View Full Version : First MG and asking for advice...
January 20, 2005, 06:14 PM
I really have 2 questons re M16. First from what I have gathered so far is that there is a significant difference between guns that are 'registered receiver' models vs those that are conversions with auto sear that is registered. I believe that repairs can be done to both but if the auto sear in a registered auto sear gun goes belly up then that MG can not be repaired without purchasing a replacement pre-86 registered auto sear....This would/could be a costly proposition...Is this understanding correct and what has been your experience with Frankford Arsenal registered receivers...That is the model I am looking at seriously....Other than the horse stamp on the receiver being missing is it a good choice...condition is described as 98%.
Second, if someone does have a legally transferred and all the correct paperwork/stamp for a M16 registered receiver can you then have spare parts in your possesion needed to repair this lower should something break...?? I know that possession of these parts and possession of an AR 15 constitute owning an illegal unregistered MG and that is not anything I am interested in doing. 250K fine and 10 years in the pokey are not my style. I just do not want to purchase the MG and then keep any eye out to obtain repair parts only to find out I broke the law without intending to do so. FWIW I also have no intention of buying ANY parts before the BATF paperwork is approved and in my possession...
Thanks for your thoughts.
January 20, 2005, 06:28 PM
There are actually three main types of registered M16 conversions;
1.) DIAS - drop in autosear. Very sturdy little unit, I own several. It replicates the function of the regular autosear in an AR15 receiver. if the sear is broken, you can repair it, but you cannot replace it. You cannot replace ANY registered MG - the best you can do with them is repair. The DIAS uses M16 parts in your AR15 and will give you safe-semi-full.
2.) Lightning link. The link is a small flat loop of metal that acts as an auto-disconnector. As the action closes, it pulls on the disconnector in your AR15 and produces another shot. I just bought one of these as an investment. They work, but the trip levers tend to bend and break. Not to worry though, the lever is a $10 part and because it is not a serialized part, you can replace it and have spares on hand. You use AR15 parts in the receiver and get full auto only (no semi function unless you also add a specially designed parts kit to go with it).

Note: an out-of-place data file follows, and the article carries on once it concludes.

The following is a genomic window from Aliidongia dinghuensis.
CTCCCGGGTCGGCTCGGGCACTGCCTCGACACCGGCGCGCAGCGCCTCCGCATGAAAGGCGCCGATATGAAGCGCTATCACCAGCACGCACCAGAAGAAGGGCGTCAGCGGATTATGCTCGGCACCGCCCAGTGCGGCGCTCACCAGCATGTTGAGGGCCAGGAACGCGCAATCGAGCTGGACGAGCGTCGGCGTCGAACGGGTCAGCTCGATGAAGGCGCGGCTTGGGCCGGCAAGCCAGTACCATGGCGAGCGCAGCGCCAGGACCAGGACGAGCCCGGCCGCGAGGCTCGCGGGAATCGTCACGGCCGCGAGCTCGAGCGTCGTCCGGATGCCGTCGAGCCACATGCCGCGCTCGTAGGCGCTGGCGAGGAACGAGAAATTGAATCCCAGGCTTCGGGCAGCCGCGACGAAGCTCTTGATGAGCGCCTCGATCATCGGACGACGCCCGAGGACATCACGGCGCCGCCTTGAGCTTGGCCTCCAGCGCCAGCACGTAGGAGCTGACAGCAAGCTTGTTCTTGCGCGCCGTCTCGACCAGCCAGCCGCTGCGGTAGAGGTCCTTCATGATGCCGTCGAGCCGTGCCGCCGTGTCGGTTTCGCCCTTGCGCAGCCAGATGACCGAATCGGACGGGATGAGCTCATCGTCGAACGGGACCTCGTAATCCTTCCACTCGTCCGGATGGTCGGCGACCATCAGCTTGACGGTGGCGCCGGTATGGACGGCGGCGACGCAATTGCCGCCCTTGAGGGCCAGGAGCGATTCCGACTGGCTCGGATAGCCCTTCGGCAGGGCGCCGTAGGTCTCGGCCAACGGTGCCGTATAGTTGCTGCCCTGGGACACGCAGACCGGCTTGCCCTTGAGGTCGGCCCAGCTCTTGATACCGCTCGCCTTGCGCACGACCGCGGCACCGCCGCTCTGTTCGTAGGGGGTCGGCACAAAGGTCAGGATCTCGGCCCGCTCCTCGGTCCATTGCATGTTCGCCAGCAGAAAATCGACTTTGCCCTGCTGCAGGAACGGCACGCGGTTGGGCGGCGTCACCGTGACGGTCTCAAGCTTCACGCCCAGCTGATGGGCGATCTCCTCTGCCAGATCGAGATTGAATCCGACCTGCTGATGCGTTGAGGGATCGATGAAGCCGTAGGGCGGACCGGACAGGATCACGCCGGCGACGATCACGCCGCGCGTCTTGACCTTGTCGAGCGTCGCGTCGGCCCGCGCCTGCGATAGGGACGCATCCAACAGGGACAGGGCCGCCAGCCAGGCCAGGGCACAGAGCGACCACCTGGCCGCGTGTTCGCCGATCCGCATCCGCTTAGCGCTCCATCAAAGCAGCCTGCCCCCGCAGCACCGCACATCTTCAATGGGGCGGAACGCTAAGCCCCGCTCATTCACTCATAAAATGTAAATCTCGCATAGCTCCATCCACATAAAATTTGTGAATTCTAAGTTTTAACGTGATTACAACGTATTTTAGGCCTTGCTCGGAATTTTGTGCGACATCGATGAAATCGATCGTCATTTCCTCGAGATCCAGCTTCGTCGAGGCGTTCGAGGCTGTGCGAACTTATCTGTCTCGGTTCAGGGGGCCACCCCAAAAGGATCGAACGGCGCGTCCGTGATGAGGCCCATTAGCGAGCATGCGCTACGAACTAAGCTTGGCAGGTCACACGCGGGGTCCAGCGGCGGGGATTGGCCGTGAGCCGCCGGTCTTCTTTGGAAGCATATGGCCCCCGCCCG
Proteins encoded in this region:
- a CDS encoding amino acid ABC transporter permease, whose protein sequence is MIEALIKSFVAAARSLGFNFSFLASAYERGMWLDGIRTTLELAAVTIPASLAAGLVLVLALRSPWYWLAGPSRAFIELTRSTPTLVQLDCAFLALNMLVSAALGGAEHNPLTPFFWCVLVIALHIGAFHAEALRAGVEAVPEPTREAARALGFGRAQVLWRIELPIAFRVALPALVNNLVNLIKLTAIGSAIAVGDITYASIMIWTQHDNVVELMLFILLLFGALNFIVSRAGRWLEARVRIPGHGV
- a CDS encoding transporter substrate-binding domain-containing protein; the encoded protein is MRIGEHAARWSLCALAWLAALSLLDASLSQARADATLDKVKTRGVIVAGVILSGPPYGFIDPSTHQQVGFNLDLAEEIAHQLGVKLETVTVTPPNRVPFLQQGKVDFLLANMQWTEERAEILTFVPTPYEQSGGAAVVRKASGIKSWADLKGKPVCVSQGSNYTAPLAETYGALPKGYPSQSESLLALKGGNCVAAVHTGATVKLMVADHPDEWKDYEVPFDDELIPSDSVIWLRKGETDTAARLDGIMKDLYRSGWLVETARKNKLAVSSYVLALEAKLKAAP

3.) Registered receiver. Just like a factory MG, and in the case of Colt M16's they are factory MGs. Again, if it breaks you can have the receiver repaired, but you cannot get it replaced. Olympic Arms has replaced some M16 receivers which they made, but there is a lot of speculation this is not entirely legal and sanctioned by BATF.
There are also hybrids of those three, but they are rare. A Frankfort Ars. is a good gun. I thnk they were cast receivers, not forged but I may be wrong. I would not hesitate to buy a Frankfort. Personally though, I prefer the sears. You can shoot the living snot out of them and everything in the gun is replaceable (except the sear). For about $100 you can get a new AR15 receiver and drop your sear in - just like a brand new machinegun. he main drawback is timing. DIAS guns must be timed with each change of upper and/or lower receiver. Additionally, when/if you remove the sear from the gun, ALL the M16 fire control parts must leave to gun also, as well as any barrel less than 16" while the sear is not installed.
For some pics of the sear types, try www.quarterbore.com
January 20, 2005, 07:27 PM
that is what I was basically asking...ie...can't you just 'shoot the living snot' out of a registered receiver and replace all the internal parts with new unregistered parts (including the auto sear) since it is the receiver that is registered????? and is this not an advantage when considering whether or not to purchase a DIAS or registered receiver??? Thanks!!
January 20, 2005, 07:53 PM
that is what I was basically asking...ie...can't you just 'shoot the living snot' out of a registered receiver and replace all the internal parts with new unregistered parts (including the auto sear) since it is the receiver that is registered?????
You bet - absolutely! But if you dent, ding, scratch, or damage the receiver (in a reg. rec. gun), you'll need to get it repaired and/or refinished. Because the receiver is the registered part, all can be replaced except the receiver. With a sear gun, you can beat the crap out of the weapon. If the receiver gets damaged, just go buy a new one for about $100. True, the SEAR (if a registered DIAS or Link) cannot be replaced, but those parts are easier to repair than a receiver. An AR15/M16 receiver is a complex piece of machining work, and made of aluminum its a bit hard to find someone who can do good work on aluminum (don't worry, there's a few good class 3 guys who do). A DIAS or Link however is a very simple piece to fix - the tolerances vary widely and it doesn't have to be perfect. Additionally many of them are made of steel, not aluminum. Finally both the DIAS and the Link fit inside the receiver - protected by the walls of the receiver.
too many choices!?
January 21, 2005, 11:53 PM
100 bucks a month until paid for(plus my tax returns can you tell I am desperate?)? :).pleeeeaaaassseeee!!! :)
January 22, 2005, 12:38 AM
I have the opposite opinion about which to buy. I'd much rather (and do) have a registered receiver instead of the DIAS/LL/registered sear. IMO, it is very unlikely you will destroy the receiver and replacing broken and worn out parts is much easier.
As for the parts question, if you own a registered M16 and also own an AR-15, ATF stronglyadvises you have no spare parts for the M16. They also claim you can own one <16" upper for your M16, but two or more is a no-no.